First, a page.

@cRef occurs on <gloss>, <term>, <ptr>, and <ref>. There are several issues with it:
1. It is separately defined in each element, rather having an attribute class.
2. The definitions and datatypes vary: <gloss> and <term> have a single data.pointer, while <ptr> and <ref> have unbounded data.word.
3. The <valDesc>s are out of sync with the datatypes. For instance, the <valDesc> on <ref>/@cRef says "Currently these Guidelines only provide for a single canonical reference to be encoded on any given ref element," whereas the datatype has @maxOccurs="unbounded".
I would suggest:
- A single attribute class containing this attribute, so we can standardize the datatype and description.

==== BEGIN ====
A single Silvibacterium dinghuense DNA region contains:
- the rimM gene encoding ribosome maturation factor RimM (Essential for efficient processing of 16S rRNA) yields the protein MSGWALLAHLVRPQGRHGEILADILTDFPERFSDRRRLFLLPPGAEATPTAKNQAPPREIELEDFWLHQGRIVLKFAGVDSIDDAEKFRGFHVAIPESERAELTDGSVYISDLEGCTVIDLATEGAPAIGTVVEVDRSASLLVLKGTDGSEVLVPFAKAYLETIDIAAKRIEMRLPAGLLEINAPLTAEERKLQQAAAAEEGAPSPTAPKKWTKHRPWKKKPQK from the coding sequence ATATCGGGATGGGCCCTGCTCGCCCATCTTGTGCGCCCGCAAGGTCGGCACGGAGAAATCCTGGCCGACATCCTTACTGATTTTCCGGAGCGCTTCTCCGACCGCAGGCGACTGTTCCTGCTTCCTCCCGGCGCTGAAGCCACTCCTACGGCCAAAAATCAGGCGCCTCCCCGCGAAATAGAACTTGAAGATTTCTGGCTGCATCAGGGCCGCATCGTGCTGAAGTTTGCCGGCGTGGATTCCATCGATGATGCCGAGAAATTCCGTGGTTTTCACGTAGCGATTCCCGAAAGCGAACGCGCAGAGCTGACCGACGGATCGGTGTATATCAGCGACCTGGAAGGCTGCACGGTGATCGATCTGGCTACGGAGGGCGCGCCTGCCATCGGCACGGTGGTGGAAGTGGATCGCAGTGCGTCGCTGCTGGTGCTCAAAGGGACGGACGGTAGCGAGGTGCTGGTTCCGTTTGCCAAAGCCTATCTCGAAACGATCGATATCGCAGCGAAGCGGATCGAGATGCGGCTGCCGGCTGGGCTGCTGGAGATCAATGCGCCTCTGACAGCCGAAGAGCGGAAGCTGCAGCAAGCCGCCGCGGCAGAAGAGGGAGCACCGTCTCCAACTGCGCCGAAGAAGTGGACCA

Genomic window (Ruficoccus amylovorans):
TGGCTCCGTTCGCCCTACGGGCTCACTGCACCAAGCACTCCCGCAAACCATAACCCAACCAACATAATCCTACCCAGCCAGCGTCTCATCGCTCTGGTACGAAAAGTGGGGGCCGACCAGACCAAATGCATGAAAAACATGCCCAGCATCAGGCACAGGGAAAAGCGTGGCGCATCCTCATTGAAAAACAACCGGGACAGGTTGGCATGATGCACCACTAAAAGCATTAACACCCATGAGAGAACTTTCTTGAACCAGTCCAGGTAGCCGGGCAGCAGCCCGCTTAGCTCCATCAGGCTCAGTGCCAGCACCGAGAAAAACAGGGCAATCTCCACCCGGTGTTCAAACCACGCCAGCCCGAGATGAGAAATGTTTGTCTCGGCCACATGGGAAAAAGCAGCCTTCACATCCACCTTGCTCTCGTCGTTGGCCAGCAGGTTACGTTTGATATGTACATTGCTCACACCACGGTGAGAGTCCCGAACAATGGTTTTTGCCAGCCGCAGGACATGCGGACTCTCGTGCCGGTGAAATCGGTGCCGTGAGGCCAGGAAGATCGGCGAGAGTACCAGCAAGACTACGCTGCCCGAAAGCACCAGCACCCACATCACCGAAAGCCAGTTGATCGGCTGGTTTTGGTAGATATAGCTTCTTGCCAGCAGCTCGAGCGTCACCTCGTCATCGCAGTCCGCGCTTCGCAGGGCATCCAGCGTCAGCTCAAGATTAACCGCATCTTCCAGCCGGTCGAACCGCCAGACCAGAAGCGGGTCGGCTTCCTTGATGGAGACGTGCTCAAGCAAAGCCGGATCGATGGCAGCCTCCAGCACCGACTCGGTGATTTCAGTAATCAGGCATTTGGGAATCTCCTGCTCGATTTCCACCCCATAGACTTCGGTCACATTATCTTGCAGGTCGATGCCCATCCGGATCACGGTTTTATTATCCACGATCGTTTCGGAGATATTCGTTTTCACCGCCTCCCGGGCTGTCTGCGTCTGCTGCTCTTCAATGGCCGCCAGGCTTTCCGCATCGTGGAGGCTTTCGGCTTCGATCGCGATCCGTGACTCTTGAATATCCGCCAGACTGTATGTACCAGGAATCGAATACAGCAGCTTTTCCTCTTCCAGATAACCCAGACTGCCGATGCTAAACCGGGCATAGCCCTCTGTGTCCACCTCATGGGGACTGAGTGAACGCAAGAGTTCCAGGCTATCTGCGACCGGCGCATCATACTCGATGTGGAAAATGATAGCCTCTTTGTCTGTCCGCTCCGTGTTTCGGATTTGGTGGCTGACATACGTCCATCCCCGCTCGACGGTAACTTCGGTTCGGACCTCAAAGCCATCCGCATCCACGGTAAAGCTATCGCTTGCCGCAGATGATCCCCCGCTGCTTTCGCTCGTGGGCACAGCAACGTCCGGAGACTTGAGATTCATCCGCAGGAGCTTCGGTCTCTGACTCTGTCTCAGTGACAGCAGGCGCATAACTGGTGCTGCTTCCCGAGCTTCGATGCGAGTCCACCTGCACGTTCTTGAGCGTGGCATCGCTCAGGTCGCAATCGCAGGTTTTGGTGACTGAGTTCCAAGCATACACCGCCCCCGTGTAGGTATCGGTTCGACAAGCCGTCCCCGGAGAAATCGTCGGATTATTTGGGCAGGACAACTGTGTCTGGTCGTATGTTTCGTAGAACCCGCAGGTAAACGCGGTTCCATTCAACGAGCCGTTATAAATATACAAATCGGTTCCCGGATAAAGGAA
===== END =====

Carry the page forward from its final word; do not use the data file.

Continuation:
- The datatype should either be one-to-many data.word or one-to-many data.pointer, whichever is more appropriate for this usage. Either will do, I think, but in the case of the latter, the canonical reference would have to comply with pointer syntax, presumably using a private prefix. Pointers would also be easier for validators to enforce.